- Trading in ARKX, the new space exploration ETF from Ark Invest, began on Tuesday.
- Cathie Wood's firm looks to tap the growing space industry, with Ark analyst Sam Korus telling CNBC that "Space is already an invisible backbone to our economy and we think that's only going to become more so."
- ARKX's 39 stocks includes pure-play space companies like Iridium and Virgin Galactic, as well as defense and aerospace giants such as Kratos, L3Harris, Lockheed Martin and Boeing.
Trading in the new space exploration ETF from Ark Invest began on Tuesday, as Cathie Wood's firm looks to tap the growing space industry.
"Space is already an invisible backbone to our economy and we think that's only going to become more so as [satellite] constellations launch," Ark Invest analyst Sam Korus told CNBC's Morgan Brennan on "Power Lunch."
Shares of ARKX slipped about 1% in its first day of trading, with the stock closing at $20.30 a share.
"We've all seen the memes going around on Twitter," Korus said, acknowledging public skepticism of ARKX's holdings.
"The fact that people are dismissing this out of hand is very reassuring to us, and kind of demonstrates the type of research that we're doing and how we can be unique," he added.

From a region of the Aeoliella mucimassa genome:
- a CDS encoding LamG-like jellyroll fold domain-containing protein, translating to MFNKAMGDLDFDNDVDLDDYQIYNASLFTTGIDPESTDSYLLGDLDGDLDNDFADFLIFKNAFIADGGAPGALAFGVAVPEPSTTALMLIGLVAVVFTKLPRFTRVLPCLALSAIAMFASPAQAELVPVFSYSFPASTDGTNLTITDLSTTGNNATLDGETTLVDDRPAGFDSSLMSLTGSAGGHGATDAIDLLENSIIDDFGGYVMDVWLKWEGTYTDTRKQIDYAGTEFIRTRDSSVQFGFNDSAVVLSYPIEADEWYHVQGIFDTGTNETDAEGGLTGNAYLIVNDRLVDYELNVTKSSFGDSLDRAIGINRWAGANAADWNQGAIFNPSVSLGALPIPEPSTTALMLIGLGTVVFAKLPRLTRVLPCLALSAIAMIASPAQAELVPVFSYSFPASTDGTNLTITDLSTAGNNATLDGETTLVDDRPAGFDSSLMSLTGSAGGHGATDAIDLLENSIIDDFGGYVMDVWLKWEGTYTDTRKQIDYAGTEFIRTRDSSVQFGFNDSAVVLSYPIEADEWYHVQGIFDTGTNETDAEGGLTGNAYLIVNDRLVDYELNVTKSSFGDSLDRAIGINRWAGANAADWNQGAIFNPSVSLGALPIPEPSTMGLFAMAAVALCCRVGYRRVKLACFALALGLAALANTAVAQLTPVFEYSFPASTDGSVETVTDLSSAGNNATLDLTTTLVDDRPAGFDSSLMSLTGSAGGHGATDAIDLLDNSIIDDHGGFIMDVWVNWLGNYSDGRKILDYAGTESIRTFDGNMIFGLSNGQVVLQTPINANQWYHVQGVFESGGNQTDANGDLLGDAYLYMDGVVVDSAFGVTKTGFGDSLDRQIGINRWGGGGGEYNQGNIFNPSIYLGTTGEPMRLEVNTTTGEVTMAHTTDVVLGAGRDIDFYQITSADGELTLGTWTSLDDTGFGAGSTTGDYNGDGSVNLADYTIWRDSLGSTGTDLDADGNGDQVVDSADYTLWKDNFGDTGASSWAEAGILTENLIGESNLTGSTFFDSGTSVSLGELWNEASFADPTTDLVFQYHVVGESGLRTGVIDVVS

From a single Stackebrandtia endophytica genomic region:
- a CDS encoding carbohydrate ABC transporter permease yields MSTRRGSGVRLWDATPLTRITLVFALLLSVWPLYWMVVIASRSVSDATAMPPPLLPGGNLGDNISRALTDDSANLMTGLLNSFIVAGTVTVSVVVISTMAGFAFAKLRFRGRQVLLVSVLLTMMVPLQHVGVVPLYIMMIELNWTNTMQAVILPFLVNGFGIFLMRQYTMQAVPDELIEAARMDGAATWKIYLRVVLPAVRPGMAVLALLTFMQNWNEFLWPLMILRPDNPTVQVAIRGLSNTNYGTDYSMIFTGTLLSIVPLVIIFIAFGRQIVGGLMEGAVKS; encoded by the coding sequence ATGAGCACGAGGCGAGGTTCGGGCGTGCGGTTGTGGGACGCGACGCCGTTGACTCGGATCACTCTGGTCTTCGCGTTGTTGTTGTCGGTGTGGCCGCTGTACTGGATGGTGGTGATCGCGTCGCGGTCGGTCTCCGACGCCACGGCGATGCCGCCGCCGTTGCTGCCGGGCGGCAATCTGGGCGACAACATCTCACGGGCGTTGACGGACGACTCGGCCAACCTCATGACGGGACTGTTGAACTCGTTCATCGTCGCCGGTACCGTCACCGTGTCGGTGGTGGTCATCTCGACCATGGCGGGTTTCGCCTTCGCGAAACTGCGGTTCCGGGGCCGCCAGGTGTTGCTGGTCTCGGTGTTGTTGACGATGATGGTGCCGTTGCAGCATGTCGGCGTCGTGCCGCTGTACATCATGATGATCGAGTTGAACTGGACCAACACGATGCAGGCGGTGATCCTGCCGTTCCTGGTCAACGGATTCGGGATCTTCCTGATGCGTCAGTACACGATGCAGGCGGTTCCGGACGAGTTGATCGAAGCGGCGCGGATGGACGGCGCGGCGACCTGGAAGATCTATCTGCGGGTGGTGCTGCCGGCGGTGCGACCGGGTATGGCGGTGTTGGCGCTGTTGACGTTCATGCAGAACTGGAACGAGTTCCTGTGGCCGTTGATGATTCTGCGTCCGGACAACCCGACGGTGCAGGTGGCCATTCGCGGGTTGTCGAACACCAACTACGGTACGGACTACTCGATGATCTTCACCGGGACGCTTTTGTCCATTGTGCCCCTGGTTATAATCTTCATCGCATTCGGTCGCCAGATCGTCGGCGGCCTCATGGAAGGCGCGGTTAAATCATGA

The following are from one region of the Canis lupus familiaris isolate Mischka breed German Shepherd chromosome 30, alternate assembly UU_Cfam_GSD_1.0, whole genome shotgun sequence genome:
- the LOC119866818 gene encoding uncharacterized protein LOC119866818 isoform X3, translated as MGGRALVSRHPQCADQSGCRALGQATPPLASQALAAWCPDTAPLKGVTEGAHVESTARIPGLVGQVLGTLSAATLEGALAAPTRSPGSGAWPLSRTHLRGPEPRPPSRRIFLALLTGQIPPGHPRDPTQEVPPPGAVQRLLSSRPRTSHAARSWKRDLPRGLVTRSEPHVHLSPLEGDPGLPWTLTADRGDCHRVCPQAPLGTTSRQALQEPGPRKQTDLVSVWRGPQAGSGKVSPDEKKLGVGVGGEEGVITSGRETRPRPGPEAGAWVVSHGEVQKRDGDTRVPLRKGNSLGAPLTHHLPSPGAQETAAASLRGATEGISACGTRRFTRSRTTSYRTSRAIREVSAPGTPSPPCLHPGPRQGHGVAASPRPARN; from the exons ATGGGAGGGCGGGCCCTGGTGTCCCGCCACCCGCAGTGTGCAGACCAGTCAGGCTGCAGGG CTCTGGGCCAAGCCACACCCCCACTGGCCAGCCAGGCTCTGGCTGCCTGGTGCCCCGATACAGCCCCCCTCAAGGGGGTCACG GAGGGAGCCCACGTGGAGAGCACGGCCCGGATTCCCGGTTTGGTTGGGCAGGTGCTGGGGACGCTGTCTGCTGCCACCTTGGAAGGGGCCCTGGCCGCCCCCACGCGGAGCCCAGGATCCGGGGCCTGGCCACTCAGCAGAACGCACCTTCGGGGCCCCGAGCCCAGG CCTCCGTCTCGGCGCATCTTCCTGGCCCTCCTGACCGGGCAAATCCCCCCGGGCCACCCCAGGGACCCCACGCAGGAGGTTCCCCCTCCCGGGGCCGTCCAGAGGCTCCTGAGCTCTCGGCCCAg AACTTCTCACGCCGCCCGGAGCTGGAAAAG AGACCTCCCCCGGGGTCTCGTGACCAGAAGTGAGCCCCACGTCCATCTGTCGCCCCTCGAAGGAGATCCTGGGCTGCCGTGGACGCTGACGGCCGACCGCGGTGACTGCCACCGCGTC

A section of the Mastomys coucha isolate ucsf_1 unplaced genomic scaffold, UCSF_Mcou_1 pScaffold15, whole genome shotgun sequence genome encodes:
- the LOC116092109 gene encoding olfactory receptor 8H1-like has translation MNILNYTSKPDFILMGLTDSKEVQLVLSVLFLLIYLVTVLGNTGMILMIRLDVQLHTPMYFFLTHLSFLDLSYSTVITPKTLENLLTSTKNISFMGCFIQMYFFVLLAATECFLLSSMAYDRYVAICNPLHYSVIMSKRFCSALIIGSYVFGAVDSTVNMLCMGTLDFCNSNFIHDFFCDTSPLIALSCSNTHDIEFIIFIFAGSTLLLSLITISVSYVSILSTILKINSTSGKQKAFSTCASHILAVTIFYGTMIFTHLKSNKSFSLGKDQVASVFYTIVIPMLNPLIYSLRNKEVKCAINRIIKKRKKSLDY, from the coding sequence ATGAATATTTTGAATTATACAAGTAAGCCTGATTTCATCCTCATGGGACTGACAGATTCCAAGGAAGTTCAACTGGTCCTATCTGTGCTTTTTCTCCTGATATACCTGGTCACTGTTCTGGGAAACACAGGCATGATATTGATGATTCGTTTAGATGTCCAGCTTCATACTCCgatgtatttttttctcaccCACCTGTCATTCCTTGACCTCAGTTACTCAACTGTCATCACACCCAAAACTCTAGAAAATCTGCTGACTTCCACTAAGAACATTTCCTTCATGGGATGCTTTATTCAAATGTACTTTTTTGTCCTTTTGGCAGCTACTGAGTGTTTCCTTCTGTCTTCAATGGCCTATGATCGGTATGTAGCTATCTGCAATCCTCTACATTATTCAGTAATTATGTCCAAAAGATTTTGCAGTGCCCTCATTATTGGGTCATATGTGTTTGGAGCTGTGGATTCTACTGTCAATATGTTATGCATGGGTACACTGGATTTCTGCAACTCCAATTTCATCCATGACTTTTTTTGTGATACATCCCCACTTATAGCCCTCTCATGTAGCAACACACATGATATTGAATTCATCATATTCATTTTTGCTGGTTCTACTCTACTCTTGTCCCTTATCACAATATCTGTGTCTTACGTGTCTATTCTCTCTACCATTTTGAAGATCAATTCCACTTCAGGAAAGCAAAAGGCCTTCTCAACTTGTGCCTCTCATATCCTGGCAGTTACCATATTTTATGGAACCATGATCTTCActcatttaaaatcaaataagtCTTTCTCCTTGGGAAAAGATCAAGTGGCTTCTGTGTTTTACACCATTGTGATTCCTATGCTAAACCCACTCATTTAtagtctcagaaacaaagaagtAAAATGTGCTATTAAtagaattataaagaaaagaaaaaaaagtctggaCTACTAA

Korus gave the example of Netflix, which has a 1.25% weighting in ARKX.
"Netflix ... has 200 million paying subscribers. In the U.S. alone, there's over 40 million people who don't have access to broadband and so, if a satellite solution can bring access to those customers and expand the addressable market and the topline for Netflix, then this is something that is very important," Korus said.
While none of the seven SPACs that recently announced mergers with space companies are in ARKX, Korus noted that Ark is "constantly evaluating these companies."
"I think with SPACs it's important to remember that a lot these are almost at the pre-IPO stage," Korus said. "We really want to be sure that we're picking the winners long term, particularly in aerospace – where many companies do go bust and things get delayed."